From Volume Two, Part Two, Chapter 1 of Democracy in America, on “Why Democratic Peoples Show a More Ardent and More Lasting Love for Equality than for Freedom”:
Political freedom in its excesses is able to compromise the tranquility, the patrimony, the lives of particular persons—and one encounters no men so limited and so flighty as not to realize this. On the contrary, only attentive and clairvoyant people perceive the perils with which equality threatens us, and ordinarily they avoid pointing them out. They know that the miseries they fear are remote, and flatter themselves that they will overtake only generations to come, which the present generation scarcely worries about. The evils that freedom brings are sometimes immediate; they are visible to all, and all more or less feel them. The evils that extreme equality can produce become manifest only little by little; they insinuate themselves into the social body; one sees them only now and then, and at the moment when they have become most violent, habit has already made them no longer felt.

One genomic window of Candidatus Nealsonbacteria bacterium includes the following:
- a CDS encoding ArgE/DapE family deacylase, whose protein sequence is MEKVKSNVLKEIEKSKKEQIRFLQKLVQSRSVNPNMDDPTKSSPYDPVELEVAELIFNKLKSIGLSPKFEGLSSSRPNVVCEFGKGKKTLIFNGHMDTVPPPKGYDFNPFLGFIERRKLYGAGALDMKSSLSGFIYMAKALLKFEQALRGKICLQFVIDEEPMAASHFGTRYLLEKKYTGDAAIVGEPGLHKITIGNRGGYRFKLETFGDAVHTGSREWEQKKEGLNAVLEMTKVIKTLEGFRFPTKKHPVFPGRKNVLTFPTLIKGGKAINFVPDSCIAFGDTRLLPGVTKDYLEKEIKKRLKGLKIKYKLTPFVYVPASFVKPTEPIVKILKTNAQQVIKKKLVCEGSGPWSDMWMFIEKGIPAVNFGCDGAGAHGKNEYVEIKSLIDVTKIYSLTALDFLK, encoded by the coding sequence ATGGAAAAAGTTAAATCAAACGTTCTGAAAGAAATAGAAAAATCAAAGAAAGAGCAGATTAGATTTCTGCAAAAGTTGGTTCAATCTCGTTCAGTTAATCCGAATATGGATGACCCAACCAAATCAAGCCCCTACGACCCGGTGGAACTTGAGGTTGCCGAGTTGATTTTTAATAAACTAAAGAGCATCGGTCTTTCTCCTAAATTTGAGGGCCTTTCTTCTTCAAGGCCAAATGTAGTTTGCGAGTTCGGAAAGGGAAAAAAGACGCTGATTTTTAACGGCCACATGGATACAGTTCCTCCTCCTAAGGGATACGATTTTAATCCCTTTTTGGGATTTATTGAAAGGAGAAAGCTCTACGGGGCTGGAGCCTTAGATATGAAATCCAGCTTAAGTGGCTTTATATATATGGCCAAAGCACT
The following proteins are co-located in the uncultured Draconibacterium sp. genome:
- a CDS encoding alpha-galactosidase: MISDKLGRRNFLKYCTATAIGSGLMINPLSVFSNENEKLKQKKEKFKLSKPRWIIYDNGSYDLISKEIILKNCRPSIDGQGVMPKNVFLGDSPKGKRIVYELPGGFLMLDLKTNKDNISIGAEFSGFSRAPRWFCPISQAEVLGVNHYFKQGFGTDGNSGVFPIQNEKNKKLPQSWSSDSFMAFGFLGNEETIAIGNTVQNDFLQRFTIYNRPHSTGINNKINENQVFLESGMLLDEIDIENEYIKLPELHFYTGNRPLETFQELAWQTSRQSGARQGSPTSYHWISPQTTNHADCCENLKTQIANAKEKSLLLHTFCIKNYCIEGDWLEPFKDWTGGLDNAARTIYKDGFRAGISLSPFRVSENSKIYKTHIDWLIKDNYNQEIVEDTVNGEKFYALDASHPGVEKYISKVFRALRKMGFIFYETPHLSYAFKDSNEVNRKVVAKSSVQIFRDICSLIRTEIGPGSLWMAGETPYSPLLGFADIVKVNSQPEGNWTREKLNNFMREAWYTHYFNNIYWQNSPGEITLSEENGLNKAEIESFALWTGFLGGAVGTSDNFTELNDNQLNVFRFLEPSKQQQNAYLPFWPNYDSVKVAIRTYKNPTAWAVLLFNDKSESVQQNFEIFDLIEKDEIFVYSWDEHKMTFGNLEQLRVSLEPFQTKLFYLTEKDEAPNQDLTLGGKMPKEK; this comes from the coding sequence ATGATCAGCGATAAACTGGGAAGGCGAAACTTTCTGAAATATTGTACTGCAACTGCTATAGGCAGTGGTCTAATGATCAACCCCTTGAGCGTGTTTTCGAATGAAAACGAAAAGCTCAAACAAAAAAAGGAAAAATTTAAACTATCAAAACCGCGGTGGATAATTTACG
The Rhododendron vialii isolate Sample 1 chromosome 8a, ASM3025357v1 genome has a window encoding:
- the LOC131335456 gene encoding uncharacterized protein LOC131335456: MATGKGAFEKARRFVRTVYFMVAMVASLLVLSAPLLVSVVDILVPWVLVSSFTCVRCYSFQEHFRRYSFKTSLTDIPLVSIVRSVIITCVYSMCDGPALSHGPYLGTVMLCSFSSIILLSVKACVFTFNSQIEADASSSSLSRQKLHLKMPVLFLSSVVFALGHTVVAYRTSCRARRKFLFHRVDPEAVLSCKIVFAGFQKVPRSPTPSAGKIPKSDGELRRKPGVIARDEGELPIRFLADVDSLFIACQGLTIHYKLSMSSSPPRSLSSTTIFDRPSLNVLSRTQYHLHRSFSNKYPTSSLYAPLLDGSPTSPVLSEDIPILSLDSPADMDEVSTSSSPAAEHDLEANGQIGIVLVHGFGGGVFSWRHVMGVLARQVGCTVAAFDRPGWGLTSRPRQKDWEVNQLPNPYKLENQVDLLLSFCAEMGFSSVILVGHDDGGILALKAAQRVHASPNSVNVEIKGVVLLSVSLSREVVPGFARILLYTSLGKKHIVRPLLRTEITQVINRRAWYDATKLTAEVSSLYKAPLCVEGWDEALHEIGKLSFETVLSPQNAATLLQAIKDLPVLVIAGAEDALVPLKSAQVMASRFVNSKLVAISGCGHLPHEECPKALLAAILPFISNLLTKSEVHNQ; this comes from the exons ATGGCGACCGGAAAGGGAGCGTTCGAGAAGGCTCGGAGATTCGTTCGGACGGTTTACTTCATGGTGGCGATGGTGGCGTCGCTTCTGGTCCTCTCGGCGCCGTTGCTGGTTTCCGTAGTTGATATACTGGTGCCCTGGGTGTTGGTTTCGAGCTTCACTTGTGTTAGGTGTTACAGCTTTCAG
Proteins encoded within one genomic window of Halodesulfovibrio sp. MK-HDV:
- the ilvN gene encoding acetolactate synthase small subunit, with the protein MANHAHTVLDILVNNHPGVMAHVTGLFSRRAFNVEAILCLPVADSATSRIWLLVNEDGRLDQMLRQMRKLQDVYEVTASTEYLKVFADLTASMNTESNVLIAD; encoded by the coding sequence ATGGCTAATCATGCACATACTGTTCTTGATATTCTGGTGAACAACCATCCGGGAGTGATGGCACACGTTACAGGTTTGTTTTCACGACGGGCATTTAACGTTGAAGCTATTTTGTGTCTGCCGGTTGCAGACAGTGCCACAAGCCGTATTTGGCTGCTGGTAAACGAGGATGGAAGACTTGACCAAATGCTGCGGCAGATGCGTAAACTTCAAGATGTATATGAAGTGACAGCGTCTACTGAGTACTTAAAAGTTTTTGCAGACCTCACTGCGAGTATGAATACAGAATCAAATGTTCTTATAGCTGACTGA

The goods that freedom brings show themselves only in the long term, and it is always easy to fail to recognize the cause that gives birth to them.
In other words, to adapt to our current time, too many people think the world of Harrison Bergeron is just an exaggerated short story remotely possible in the distant future, when in fact it has become present reality.
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